Dark stores are also helping retailers fulfill eCommerce orders during a time when availability for warehouse space is at an all-time low and asking rents are at a record high.

Benefits of going dark include:

  • Facilitates same-day delivery and reduces last-mile delivery costs thanks to proximity to customers—this gives smaller retailers the ability to compete with larger big box stores (or Amazon).
  • Helps store owners manage inventory variability more effectively by reacting to shoppers’ demands in near real time (e.g., reduce out-of-stocks, avoid overstocks, etc.)
  • Helps manage stock rotation more effectively, particularly for items with a short shelf life by storing them at the appropriate temperature for longer and getting orders to customers more quickly.
  • Can potentially reach a bigger market due to the 24/7 online order accessibility combined with the ability to optimize store layout to improve product storage capacity (and thus house more products).
  • Requires minimal staff since there are no customer-facing requirements.

Retail technology makes running a dark store possible. Companies that want to convert a brick-and-mortar location into a dark store will need a flexible inventory and order management system (OMS) that aligns online orders with various local fulfillment options.

Flexible order management puts retailers in control 

The dark store model combines online ordering with the convenience of local shopping. This requires technology that can help you balance your inventory, customize workflows specific to the dark store model, and deploy rapid fulfillment models like curbside pickup and on-demand delivery.

Kibo’s Unified Commerce Platform is equipped with all the capabilities needed to facilitate the dark store approach. This includes:

A flexible order management system—Our cloud-based OMS allows retailers to rapidly deploy and evolve dynamic fulfillment models based on your specific store and customer needs.

Inventory management software—To be successful, your dark store needs a real-time view of inventory across all channels. Kibo’s capabilities include multi-channel inventory management with a holistic view of inventory across all locations (e.g., customers can order items from a warehouse or another store location to be picked up and/or shipped from the dark store).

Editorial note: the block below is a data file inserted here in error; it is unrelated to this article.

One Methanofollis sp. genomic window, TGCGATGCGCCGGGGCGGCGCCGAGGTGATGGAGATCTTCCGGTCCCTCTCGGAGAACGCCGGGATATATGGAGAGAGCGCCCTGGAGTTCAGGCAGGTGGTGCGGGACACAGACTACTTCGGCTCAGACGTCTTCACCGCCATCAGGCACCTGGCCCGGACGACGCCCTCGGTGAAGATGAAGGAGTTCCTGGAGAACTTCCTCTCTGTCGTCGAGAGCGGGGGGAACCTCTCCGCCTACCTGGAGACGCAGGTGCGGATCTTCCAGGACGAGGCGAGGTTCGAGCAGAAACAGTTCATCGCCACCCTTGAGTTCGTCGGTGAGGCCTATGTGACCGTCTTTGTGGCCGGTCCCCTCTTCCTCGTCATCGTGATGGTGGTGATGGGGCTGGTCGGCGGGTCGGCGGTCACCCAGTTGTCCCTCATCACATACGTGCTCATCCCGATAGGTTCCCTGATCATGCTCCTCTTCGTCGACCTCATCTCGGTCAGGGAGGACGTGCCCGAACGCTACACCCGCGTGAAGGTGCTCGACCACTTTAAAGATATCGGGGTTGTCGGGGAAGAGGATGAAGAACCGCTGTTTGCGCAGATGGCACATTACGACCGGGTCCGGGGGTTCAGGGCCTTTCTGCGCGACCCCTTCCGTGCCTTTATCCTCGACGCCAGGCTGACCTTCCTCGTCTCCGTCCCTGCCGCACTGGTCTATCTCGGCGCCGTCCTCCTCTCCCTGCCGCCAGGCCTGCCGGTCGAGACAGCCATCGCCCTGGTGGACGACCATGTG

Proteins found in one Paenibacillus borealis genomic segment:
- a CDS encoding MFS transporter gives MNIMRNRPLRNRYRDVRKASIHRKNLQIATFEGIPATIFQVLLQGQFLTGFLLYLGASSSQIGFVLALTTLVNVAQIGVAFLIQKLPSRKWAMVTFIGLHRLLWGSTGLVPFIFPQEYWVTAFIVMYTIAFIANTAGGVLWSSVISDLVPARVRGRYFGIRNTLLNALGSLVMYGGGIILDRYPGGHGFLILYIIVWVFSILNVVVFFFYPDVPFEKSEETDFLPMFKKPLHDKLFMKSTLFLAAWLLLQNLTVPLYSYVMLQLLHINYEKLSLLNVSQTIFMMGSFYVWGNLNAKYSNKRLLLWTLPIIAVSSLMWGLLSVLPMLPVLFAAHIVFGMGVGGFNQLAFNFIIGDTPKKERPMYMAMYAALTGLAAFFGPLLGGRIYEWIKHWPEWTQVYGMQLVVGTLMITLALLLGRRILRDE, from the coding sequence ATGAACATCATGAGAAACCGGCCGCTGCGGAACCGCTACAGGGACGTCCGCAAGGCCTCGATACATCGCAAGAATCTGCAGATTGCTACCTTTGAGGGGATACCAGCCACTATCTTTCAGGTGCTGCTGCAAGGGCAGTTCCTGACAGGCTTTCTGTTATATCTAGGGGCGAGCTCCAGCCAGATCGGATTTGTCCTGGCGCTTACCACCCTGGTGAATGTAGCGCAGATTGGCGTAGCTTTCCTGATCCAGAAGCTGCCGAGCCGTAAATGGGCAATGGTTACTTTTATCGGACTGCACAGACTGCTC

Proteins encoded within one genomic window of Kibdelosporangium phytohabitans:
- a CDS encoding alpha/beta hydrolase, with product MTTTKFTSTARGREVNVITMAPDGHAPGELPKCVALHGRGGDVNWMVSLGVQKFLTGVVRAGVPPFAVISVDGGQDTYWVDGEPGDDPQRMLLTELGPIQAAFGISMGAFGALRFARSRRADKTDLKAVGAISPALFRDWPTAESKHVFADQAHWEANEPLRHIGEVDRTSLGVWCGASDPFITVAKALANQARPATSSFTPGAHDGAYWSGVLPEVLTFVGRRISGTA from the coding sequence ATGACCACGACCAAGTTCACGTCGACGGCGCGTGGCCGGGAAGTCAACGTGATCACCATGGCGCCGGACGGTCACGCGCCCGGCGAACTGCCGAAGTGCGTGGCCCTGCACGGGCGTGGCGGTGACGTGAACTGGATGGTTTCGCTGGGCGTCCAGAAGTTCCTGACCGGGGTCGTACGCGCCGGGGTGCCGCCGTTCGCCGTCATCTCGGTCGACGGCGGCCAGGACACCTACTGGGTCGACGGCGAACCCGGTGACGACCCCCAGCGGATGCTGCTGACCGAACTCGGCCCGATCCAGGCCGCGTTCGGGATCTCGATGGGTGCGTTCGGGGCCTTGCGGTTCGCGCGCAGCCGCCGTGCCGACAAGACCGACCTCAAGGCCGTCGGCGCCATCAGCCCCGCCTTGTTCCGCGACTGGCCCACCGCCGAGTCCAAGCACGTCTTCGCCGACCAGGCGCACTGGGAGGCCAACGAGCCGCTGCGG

Omnichannel order fulfillment—You’ll want to customize your order fulfillment approach based on your specific business needs. For dark stores, that could include options like ship-to-store, ship-to-home, curbside pickup, scheduled delivery, or same-day delivery. Kibo’s commerce technology enables a full range of customizable fulfillment options that can be easily managed from one central platform.

Order routing—Getting inventory to your dark store quickly and efficiently requires an intelligent order routing system. Kibo’s distributed order routing engine supports flexible and customizable rules to help you manage complex order routing across multiple inventory locations and suppliers. This is achieved via an intuitive UI designed for non-technical users which helps minimize costs and get inventory into customer’s hands quickly.

A natural evolution in retail

Though the pandemic likely accelerated it, the dark store model represents a natural evolution in retail. What was once referred to as distributed commerce—the concept that retailers sell to customers across multiple channels—is simply the way today’s consumer shops.

Best Buy recently reported that over 40% of its online orders were picked up in stores while Target fulfills two-thirds of its online orders in stores. Dark stores are just another piece of the omnichannel shopping puzzle, providing the convenience of local delivery and/or pickup for customers while enabling retailers to leverage once-busy retail space for warehousing and fulfillment needs.

Want to create memorable omnichannel commerce experiences for your customers? Kibo can help! Kibo’s Headless eCommerce platform enables retailers like Adidas, Office Depot, and Helly Hansen to deliver personalized, omnichannel shopping experiences to their customers.

Contact a Kibo sales associate to better understand how our headless API-first architecture can help power a dark store approach for your business.